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Our Commando War in 120 Countries: Uncovering the Military's Secret Operations In the Obama Era

American secret commandos are carrying out raids in 70 countries--just today. By the end of the year, the number will probably be close to 120.

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That aura now benefits from a well-honed public relations campaign which helps them project a superhuman image at home and abroad, even while many of their actual activities remain in the ever-widening shadows.  Typical of the vision they are pushing was this statement from Admiral Olson: “I am convinced that the forces… are the most culturally attuned partners, the most lethal hunter-killers, and most responsive, agile, innovative, and efficiently effective advisors, trainers, problem-solvers, and warriors that any nation has to offer.”

Recently at the Aspen Institute’s Security Forum, Olson offered up similarly gilded comments and some misleading information, too, claiming that U.S. Special Operations forces were operating in just 65 countries and engaged in combat in only two of them.  When asked about drone strikes in Pakistan, he reportedly replied, “Are you talking about unattributed explosions?”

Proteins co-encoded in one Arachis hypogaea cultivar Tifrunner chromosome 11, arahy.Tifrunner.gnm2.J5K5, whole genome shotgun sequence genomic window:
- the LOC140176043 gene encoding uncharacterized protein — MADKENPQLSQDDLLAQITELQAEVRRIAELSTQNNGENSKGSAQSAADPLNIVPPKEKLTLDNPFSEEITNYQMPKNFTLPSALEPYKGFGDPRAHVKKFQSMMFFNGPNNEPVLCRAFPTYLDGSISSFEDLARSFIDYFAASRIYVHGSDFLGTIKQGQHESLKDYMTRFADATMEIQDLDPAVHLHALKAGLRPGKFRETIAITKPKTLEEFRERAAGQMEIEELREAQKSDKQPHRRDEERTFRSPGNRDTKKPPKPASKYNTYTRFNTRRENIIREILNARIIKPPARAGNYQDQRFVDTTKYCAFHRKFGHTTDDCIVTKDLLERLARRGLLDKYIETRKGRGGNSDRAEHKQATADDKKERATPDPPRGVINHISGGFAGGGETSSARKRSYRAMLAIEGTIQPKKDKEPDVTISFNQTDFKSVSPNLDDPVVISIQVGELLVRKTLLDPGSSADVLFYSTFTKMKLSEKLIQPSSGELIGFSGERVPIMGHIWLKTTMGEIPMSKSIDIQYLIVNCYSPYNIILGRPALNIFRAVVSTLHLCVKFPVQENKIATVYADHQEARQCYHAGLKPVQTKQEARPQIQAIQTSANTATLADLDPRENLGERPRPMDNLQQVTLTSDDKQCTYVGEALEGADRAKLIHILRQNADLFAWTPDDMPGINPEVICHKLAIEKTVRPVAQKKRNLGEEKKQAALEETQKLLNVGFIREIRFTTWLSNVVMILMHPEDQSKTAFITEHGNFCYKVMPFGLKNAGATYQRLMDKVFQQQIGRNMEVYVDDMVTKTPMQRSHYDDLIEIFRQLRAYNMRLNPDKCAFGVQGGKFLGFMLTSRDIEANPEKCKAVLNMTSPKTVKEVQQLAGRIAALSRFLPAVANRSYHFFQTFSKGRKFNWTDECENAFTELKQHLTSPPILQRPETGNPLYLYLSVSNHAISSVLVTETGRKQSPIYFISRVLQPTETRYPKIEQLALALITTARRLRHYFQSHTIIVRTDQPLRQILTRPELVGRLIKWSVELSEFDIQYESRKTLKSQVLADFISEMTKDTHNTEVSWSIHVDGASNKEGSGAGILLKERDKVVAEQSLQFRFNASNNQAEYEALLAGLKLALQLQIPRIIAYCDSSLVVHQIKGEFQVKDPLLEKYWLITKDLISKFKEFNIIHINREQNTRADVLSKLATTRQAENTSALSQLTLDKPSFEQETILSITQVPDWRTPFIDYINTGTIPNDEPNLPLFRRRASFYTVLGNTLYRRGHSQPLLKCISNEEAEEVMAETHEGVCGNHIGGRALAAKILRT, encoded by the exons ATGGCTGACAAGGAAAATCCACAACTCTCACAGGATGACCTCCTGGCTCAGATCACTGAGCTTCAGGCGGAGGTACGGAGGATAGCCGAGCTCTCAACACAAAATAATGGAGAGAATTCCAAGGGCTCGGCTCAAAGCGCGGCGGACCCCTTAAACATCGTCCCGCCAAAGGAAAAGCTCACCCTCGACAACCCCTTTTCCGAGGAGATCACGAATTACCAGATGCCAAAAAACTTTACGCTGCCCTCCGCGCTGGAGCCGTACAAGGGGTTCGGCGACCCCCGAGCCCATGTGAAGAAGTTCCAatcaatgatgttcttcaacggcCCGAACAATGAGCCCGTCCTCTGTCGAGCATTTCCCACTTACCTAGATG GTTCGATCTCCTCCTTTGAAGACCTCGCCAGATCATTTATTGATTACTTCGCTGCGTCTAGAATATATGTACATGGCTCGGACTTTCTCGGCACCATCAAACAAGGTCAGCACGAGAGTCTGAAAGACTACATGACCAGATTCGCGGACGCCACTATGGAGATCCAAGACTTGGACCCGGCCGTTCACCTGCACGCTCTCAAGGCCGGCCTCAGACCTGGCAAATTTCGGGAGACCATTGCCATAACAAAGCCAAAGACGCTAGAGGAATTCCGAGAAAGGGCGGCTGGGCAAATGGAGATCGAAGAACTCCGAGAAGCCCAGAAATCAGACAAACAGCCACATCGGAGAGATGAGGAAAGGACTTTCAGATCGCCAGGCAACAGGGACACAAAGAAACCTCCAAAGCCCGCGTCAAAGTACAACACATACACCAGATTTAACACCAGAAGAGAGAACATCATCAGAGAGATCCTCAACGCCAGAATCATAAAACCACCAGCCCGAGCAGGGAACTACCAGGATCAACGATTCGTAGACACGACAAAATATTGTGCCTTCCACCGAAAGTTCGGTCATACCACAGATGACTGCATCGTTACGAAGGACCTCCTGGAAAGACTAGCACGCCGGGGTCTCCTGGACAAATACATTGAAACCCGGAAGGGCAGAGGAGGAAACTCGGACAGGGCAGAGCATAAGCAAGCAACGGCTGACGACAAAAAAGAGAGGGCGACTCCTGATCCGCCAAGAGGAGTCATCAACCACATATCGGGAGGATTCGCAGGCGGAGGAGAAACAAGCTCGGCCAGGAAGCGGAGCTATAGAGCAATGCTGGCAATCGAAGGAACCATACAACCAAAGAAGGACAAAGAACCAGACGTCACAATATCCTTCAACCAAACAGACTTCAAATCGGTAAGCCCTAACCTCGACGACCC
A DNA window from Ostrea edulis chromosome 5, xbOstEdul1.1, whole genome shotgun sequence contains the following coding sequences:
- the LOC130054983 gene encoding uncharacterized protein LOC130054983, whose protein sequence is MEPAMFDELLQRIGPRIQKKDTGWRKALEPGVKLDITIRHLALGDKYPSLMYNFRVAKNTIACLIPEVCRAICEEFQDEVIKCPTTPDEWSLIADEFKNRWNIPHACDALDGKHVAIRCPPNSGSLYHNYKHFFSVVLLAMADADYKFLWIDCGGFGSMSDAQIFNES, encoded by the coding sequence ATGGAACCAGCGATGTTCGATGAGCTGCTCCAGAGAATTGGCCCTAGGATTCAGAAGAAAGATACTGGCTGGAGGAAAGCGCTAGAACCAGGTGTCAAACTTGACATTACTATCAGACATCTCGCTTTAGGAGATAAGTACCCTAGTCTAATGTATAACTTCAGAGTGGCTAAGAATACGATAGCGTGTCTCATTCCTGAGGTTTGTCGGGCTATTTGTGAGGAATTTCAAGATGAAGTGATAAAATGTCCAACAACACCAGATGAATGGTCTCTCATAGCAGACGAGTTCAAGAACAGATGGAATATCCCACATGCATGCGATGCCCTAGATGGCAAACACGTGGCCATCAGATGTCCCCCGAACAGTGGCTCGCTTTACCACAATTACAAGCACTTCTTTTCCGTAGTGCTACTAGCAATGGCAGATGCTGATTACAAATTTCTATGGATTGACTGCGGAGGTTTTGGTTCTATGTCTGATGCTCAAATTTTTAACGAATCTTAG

What he did let slip, however, was telling.  He noted, for instance, that black operations like the bin Laden mission, with commandos conducting heliborne night raids, were now exceptionally common.  A dozen or so are conducted every night, he said.  Perhaps most illuminating, however, was an offhand remark about the size of SOCOM.  Right now, he emphasized, U.S. Special Operations forces were approximately as large as Canada’s entire active duty military.  In fact, the force is larger than the active duty militaries of many of the nations where America’s elite troops now operate each year, and it’s only set to grow larger. 

Americans have yet to grapple with what it means to have a “special” force this large, this active, and this secret -- and they are unlikely to begin to do so until more information is available.  It just won’t be coming from Olson or his troops.  “Our access [to foreign countries] depends on our ability to not talk about it,” he said in response to questions about SOCOM’s secrecy.  When missions are subject to scrutiny like the bin Laden raid, he said, the elite troops object.  The military’s secret military, said Olson, wants "to get back into the shadows and do what they came in to do.” 

Nick Turse is the associate editor of TomDispatch.com. His work has appeared in the Los Angeles Times, the Nation and regularly at TomDispatch. His latest book is The Case for Withdrawal from Afghanistan (Verso). His website is NickTurse.com.

 
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